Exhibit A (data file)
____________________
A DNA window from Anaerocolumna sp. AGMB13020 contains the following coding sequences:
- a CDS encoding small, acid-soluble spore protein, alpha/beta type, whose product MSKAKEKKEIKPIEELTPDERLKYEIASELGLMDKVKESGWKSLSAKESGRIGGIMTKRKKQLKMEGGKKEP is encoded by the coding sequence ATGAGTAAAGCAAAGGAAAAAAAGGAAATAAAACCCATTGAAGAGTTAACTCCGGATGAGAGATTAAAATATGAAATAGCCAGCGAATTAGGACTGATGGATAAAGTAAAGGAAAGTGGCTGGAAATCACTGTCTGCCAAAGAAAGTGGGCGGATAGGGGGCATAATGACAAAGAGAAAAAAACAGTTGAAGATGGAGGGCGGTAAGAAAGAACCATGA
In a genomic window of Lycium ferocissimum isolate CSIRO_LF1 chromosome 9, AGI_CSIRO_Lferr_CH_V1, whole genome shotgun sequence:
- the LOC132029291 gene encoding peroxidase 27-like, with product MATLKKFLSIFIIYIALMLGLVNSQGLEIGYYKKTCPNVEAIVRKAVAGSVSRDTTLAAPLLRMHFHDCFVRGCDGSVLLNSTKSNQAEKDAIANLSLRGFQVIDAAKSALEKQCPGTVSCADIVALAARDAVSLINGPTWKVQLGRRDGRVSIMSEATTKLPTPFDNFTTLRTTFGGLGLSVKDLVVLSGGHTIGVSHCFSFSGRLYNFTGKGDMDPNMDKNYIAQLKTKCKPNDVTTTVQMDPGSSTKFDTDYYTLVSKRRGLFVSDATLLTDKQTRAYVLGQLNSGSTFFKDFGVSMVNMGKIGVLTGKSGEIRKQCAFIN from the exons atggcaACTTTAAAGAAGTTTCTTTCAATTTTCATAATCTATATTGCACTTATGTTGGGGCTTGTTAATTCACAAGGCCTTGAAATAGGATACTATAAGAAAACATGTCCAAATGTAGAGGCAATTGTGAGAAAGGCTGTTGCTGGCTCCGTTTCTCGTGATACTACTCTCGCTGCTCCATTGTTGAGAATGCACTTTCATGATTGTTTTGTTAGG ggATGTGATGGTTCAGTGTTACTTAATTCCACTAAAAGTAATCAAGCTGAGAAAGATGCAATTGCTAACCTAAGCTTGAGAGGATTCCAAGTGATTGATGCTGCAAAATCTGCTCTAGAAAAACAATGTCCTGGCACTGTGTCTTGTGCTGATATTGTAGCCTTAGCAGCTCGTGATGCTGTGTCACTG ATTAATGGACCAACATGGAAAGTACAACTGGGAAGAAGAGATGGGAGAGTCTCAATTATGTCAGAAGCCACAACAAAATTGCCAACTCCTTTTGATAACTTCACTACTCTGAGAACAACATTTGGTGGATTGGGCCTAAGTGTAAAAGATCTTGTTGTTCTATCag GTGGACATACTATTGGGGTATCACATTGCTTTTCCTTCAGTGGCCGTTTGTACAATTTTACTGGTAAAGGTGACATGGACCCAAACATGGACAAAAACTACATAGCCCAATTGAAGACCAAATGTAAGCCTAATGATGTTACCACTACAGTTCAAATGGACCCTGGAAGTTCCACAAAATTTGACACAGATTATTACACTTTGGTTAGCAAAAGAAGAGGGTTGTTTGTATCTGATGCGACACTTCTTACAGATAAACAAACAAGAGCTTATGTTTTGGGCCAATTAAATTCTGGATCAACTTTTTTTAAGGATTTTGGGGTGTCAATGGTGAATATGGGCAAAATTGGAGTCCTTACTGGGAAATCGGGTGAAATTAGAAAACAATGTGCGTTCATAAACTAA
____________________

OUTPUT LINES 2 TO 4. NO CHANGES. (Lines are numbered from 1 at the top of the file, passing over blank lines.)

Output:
- a CDS encoding small, acid-soluble spore protein, alpha/beta type, whose product MSKAKEKKEIKPIEELTPDERLKYEIASELGLMDKVKESGWKSLSAKESGRIGGIMTKRKKQLKMEGGKKEP is encoded by the coding sequence ATGAGTAAAGCAAAGGAAAAAAAGGAAATAAAACCCATTGAAGAGTTAACTCCGGATGAGAGATTAAAATATGAAATAGCCAGCGAATTAGGACTGATGGATAAAGTAAAGGAAAGTGGCTGGAAATCACTGTCTGCCAAAGAAAGTGGGCGGATAGGGGGCATAATGACAAAGAGAAAAAAACAGTTGAAGATGGAGGGCGGTAAGAAAGAACCATGA
In a genomic window of Lycium ferocissimum isolate CSIRO_LF1 chromosome 9, AGI_CSIRO_Lferr_CH_V1, whole genome shotgun sequence:
- the LOC132029291 gene encoding peroxidase 27-like, with product MATLKKFLSIFIIYIALMLGLVNSQGLEIGYYKKTCPNVEAIVRKAVAGSVSRDTTLAAPLLRMHFHDCFVRGCDGSVLLNSTKSNQAEKDAIANLSLRGFQVIDAAKSALEKQCPGTVSCADIVALAARDAVSLINGPTWKVQLGRRDGRVSIMSEATTKLPTPFDNFTTLRTTFGGLGLSVKDLVVLSGGHTIGVSHCFSFSGRLYNFTGKGDMDPNMDKNYIAQLKTKCKPNDVTTTVQMDPGSSTKFDTDYYTLVSKRRGLFVSDATLLTDKQTRAYVLGQLNSGSTFFKDFGVSMVNMGKIGVLTGKSGEIRKQCAFIN from the exons atggcaACTTTAAAGAAGTTTCTTTCAATTTTCATAATCTATATTGCACTTATGTTGGGGCTTGTTAATTCACAAGGCCTTGAAATAGGATACTATAAGAAAACATGTCCAAATGTAGAGGCAATTGTGAGAAAGGCTGTTGCTGGCTCCGTTTCTCGTGATACTACTCTCGCTGCTCCATTGTTGAGAATGCACTTTCATGATTGTTTTGTTAGG ggATGTGATGGTTCAGTGTTACTTAATTCCACTAAAAGTAATCAAGCTGAGAAAGATGCAATTGCTAACCTAAGCTTGAGAGGATTCCAAGTGATTGATGCTGCAAAATCTGCTCTAGAAAAACAATGTCCTGGCACTGTGTCTTGTGCTGATATTGTAGCCTTAGCAGCTCGTGATGCTGTGTCACTG ATTAATGGACCAACATGGAAAGTACAACTGGGAAGAAGAGATGGGAGAGTCTCAATTATGTCAGAAGCCACAACAAAATTGCCAACTCCTTTTGATAACTTCACTACTCTGAGAACAACATTTGGTGGATTGGGCCTAAGTGTAAAAGATCTTGTTGTTCTATCag GTGGACATACTATTGGGGTATCACATTGCTTTTCCTTCAGTGGCCGTTTGTACAATTTTACTGGTAAAGGTGACATGGACCCAAACATGGACAAAAACTACATAGCCCAATTGAAGACCAAATGTAAGCCTAATGATGTTACCACTACAGTTCAAATGGACCCTGGAAGTTCCACAAAATTTGACACAGATTATTACACTTTGGTTAGCAAAAGAAGAGGGTTGTTTGTATCTGATGCGACACTTCTTACAGATAAACAAACAAGAGCTTATGTTTTGGGCCAATTAAATTCTGGATCAACTTTTTTTAAGGATTTTGGGGTGTCAATGGTGAATATGGGCAAAATTGGAGTCCTTACTGGGAAATCGGGTGAAATTAGAAAACAATGTGCGTTCATAAACTAA